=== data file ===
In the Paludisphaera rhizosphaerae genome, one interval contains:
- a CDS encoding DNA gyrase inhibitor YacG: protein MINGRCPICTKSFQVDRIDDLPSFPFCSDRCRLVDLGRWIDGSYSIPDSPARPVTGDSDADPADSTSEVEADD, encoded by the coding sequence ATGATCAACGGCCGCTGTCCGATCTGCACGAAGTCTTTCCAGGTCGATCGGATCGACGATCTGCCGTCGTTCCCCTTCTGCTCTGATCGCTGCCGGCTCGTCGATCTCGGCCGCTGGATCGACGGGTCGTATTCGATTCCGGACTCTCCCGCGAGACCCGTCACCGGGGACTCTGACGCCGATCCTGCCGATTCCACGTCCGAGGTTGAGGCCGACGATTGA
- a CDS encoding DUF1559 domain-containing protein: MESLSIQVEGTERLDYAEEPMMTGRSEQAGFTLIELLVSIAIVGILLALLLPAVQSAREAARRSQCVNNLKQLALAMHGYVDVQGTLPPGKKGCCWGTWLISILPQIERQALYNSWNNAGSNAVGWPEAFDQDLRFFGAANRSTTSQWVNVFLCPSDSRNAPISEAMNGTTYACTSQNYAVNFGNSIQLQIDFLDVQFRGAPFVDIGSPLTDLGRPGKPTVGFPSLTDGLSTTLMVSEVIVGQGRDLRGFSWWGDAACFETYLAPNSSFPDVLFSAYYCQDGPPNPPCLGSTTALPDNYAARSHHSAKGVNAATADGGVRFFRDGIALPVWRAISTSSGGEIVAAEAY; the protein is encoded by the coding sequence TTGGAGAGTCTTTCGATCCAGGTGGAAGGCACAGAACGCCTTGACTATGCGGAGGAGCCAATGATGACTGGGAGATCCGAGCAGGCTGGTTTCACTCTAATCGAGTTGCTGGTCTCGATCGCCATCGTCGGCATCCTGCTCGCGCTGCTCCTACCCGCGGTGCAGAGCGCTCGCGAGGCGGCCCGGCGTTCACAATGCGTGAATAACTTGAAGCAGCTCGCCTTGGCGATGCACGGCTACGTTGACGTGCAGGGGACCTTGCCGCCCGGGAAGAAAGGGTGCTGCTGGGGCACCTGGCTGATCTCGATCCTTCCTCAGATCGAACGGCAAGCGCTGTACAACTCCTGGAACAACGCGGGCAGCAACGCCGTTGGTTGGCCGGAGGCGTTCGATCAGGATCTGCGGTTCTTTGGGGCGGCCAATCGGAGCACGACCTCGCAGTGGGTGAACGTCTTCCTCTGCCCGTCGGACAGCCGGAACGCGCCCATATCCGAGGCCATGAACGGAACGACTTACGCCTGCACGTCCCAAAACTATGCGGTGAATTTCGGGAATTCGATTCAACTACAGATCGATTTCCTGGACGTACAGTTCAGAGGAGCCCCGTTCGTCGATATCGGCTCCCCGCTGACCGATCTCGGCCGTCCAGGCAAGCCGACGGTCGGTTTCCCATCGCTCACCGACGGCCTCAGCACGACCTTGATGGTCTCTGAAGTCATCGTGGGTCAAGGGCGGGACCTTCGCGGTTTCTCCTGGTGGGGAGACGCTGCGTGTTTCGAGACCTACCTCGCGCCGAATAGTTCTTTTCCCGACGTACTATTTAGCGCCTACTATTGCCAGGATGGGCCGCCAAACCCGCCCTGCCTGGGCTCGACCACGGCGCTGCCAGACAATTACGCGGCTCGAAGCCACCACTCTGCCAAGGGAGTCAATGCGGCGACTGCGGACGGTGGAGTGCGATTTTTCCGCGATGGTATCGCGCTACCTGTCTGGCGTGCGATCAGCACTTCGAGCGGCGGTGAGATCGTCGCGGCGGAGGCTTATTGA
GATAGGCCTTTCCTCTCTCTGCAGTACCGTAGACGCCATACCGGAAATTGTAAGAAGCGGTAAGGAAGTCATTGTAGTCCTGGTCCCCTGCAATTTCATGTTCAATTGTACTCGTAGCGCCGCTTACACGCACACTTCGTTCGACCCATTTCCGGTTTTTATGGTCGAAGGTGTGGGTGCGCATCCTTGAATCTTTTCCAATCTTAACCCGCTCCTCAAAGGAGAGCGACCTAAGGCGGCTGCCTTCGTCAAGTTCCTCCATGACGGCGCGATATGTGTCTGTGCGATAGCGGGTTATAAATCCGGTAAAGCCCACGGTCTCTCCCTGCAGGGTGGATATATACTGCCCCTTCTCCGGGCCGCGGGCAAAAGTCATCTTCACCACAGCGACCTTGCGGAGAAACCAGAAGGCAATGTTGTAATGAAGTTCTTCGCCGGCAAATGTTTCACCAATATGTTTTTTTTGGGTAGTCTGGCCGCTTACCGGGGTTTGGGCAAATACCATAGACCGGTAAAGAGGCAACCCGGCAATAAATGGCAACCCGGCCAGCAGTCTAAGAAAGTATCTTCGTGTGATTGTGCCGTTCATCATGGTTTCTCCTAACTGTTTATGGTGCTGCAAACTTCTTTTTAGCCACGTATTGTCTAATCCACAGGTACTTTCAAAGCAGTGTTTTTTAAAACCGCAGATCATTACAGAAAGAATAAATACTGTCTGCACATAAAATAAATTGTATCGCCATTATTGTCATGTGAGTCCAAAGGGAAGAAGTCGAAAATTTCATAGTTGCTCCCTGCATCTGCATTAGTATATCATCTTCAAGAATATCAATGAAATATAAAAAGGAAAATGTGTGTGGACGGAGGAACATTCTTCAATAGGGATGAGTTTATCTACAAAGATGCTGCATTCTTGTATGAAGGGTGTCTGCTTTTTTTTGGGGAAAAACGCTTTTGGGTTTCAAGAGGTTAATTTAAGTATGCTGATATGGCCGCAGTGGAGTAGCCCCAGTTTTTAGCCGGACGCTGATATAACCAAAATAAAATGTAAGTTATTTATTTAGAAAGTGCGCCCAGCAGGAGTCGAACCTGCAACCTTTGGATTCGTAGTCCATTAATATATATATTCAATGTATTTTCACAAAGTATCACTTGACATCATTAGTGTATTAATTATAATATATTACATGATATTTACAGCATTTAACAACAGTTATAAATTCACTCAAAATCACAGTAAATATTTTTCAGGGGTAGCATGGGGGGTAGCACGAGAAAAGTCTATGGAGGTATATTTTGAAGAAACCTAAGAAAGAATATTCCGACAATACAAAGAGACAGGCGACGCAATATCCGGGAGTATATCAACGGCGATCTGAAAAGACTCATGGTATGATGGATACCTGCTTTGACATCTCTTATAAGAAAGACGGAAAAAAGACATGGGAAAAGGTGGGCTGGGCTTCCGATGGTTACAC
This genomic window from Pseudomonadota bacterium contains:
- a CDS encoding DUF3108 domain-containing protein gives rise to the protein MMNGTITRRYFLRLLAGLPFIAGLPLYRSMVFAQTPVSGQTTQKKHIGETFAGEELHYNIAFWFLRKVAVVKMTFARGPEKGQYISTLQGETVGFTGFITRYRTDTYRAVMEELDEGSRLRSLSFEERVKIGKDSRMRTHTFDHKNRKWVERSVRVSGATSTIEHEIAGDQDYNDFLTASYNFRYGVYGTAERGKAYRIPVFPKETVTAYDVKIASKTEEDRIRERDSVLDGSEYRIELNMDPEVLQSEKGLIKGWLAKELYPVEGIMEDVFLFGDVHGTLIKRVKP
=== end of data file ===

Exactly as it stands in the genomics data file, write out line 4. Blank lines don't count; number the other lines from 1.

GATAGGCCTTTCCTCTCTCTGCAGTACCGTAGACGCCATACCGGAAATTGTAAGAAGCGGTAAGGAAGTCATTGTAGTCCTGGTCCCCTGCAATTTCATGTTCAATTGTACTCGTAGCGCCGCTTACACGCACACTTCGTTCGACCCATTTCCGGTTTTTATGGTCGAAGGTGTGGGTGCGCATCCTTGAATCTTTTCCAATCTTAACCCGCTCCTCAAAGGAGAGCGACCTAAGGCGGCTGCCTTCGTCAAGTTCCTCCATGACGGCGCGATATGTGTCTGTGCGATAGCGGGTTATAAATCCGGTAAAGCCCACGGTCTCTCCCTGCAGGGTGGATATATACTGCCCCTTCTCCGGGCCGCGGGCAAAAGTCATCTTCACCACAGCGACCTTGCGGAGAAACCAGAAGGCAATGTTGTAATGAAGTTCTTCGCCGGCAAATGTTTCACCAATATGTTTTTTTTGGGTAGTCTGGCCGCTTACCGGGGTTTGGGCAAATACCATAGACCGGTAAAGAGGCAACCCGGCAATAAATGGCAACCCGGCCAGCAGTCTAAGAAAGTATCTTCGTGTGATTGTGCCGTTCATCATGGTTTCTCCTAACTGTTTATGGTGCTGCAAACTTCTTTTTAGCCACGTATTGTCTAATCCACAGGTACTTTCAAAGCAGTGTTTTTTAAAACCGCAGATCATTACAGAAAGAATAAATACTGTCTGCACATAAAATAAATTGTATCGCCATTATTGTCATGTGAGTCCAAAGGGAAGAAGTCGAAAATTTCATAGTTGCTCCCTGCATCTGCATTAGTATATCATCTTCAAGAATATCAATGAAATATAAAAAGGAAAATGTGTGTGGACGGAGGAACATTCTTCAATAGGGATGAGTTTATCTACAAAGATGCTGCATTCTTGTATGAAGGGTGTCTGCTTTTTTTTGGGGAAAAACGCTTTTGGGTTTCAAGAGGTTAATTTAAGTATGCTGATATGGCCGCAGTGGAGTAGCCCCAGTTTTTAGCCGGACGCTGATATAACCAAAATAAAATGTAAGTTATTTATTTAGAAAGTGCGCCCAGCAGGAGTCGAACCTGCAACCTTTGGATTCGTAGTCCATTAATATATATATTCAATGTATTTTCACAAAGTATCACTTGACATCATTAGTGTATTAATTATAATATATTACATGATATTTACAGCATTTAACAACAGTTATAAATTCACTCAAAATCACAGTAAATATTTTTCAGGGGTAGCATGGGGGGTAGCACGAGAAAAGTCTATGGAGGTATATTTTGAAGAAACCTAAGAAAGAATATTCCGACAATACAAAGAGACAGGCGACGCAATATCCGGGAGTATATCAACGGCGATCTGAAAAGACTCATGGTATGATGGATACCTGCTTTGACATCTCTTATAAGAAAGACGGAAAAAAGACATGGGAAAAGGTGGGCTGGGCTTCCGATGGTTACAC